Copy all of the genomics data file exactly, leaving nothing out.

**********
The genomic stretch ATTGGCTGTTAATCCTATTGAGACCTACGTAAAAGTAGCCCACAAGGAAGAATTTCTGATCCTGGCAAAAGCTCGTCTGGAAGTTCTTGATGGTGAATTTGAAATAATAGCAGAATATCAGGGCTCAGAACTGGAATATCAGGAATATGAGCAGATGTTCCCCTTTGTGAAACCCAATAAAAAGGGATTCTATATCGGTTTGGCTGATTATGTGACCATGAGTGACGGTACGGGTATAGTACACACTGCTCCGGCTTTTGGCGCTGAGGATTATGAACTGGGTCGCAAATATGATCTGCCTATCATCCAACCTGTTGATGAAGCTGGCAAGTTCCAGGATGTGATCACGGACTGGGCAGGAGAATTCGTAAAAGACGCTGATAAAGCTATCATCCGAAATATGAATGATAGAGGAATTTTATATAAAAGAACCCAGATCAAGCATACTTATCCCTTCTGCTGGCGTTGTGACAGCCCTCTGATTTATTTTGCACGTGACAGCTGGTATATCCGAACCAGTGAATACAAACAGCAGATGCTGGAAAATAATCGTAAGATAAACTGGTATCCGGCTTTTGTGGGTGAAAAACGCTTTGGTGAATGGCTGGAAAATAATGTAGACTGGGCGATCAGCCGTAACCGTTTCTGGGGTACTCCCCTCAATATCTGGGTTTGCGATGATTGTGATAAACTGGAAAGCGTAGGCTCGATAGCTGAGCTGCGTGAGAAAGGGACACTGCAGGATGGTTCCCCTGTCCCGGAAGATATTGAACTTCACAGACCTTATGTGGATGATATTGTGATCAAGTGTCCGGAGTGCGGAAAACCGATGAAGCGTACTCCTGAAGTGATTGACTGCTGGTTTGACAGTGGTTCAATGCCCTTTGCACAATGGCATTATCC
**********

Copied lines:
The genomic stretch ATTGGCTGTTAATCCTATTGAGACCTACGTAAAAGTAGCCCACAAGGAAGAATTTCTGATCCTGGCAAAAGCTCGTCTGGAAGTTCTTGATGGTGAATTTGAAATAATAGCAGAATATCAGGGCTCAGAACTGGAATATCAGGAATATGAGCAGATGTTCCCCTTTGTGAAACCCAATAAAAAGGGATTCTATATCGGTTTGGCTGATTATGTGACCATGAGTGACGGTACGGGTATAGTACACACTGCTCCGGCTTTTGGCGCTGAGGATTATGAACTGGGTCGCAAATATGATCTGCCTATCATCCAACCTGTTGATGAAGCTGGCAAGTTCCAGGATGTGATCACGGACTGGGCAGGAGAATTCGTAAAAGACGCTGATAAAGCTATCATCCGAAATATGAATGATAGAGGAATTTTATATAAAAGAACCCAGATCAAGCATACTTATCCCTTCTGCTGGCGTTGTGACAGCCCTCTGATTTATTTTGCACGTGACAGCTGGTATATCCGAACCAGTGAATACAAACAGCAGATGCTGGAAAATAATCGTAAGATAAACTGGTATCCGGCTTTTGTGGGTGAAAAACGCTTTGGTGAATGGCTGGAAAATAATGTAGACTGGGCGATCAGCCGTAACCGTTTCTGGGGTACTCCCCTCAATATCTGGGTTTGCGATGATTGTGATAAACTGGAAAGCGTAGGCTCGATAGCTGAGCTGCGTGAGAAAGGGACACTGCAGGATGGTTCCCCTGTCCCGGAAGATATTGAACTTCACAGACCTTATGTGGATGATATTGTGATCAAGTGTCCGGAGTGCGGAAAACCGATGAAGCGTACTCCTGAAGTGATTGACTGCTGGTTTGACAGTGGTTCAATGCCCTTTGCACAATGGCATTATCC